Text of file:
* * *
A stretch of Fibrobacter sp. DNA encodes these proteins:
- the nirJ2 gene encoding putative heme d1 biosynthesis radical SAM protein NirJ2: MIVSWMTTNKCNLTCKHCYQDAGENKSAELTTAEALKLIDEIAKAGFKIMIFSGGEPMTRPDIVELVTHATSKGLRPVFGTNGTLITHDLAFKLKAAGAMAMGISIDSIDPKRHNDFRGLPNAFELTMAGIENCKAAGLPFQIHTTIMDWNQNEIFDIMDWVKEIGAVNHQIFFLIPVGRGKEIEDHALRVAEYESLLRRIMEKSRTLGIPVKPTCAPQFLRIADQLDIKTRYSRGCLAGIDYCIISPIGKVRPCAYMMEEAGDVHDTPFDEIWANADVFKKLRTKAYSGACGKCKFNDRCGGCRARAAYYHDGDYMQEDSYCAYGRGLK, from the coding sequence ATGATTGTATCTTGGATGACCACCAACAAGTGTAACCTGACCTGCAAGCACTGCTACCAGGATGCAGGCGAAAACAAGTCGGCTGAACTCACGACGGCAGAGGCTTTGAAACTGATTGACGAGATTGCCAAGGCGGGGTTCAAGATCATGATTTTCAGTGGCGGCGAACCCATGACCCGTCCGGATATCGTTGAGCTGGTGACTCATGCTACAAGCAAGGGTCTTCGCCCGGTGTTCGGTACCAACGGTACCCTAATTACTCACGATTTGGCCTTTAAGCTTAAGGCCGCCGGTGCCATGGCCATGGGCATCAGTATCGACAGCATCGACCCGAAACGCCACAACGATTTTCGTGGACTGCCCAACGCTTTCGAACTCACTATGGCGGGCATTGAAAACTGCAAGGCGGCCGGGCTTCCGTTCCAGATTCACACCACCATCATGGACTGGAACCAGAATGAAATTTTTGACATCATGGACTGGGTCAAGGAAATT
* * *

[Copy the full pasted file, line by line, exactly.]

A stretch of Fibrobacter sp. DNA encodes these proteins:
- the nirJ2 gene encoding putative heme d1 biosynthesis radical SAM protein NirJ2: MIVSWMTTNKCNLTCKHCYQDAGENKSAELTTAEALKLIDEIAKAGFKIMIFSGGEPMTRPDIVELVTHATSKGLRPVFGTNGTLITHDLAFKLKAAGAMAMGISIDSIDPKRHNDFRGLPNAFELTMAGIENCKAAGLPFQIHTTIMDWNQNEIFDIMDWVKEIGAVNHQIFFLIPVGRGKEIEDHALRVAEYESLLRRIMEKSRTLGIPVKPTCAPQFLRIADQLDIKTRYSRGCLAGIDYCIISPIGKVRPCAYMMEEAGDVHDTPFDEIWANADVFKKLRTKAYSGACGKCKFNDRCGGCRARAAYYHDGDYMQEDSYCAYGRGLK, from the coding sequence ATGATTGTATCTTGGATGACCACCAACAAGTGTAACCTGACCTGCAAGCACTGCTACCAGGATGCAGGCGAAAACAAGTCGGCTGAACTCACGACGGCAGAGGCTTTGAAACTGATTGACGAGATTGCCAAGGCGGGGTTCAAGATCATGATTTTCAGTGGCGGCGAACCCATGACCCGTCCGGATATCGTTGAGCTGGTGACTCATGCTACAAGCAAGGGTCTTCGCCCGGTGTTCGGTACCAACGGTACCCTAATTACTCACGATTTGGCCTTTAAGCTTAAGGCCGCCGGTGCCATGGCCATGGGCATCAGTATCGACAGCATCGACCCGAAACGCCACAACGATTTTCGTGGACTGCCCAACGCTTTCGAACTCACTATGGCGGGCATTGAAAACTGCAAGGCGGCCGGGCTTCCGTTCCAGATTCACACCACCATCATGGACTGGAACCAGAATGAAATTTTTGACATCATGGACTGGGTCAAGGAAATT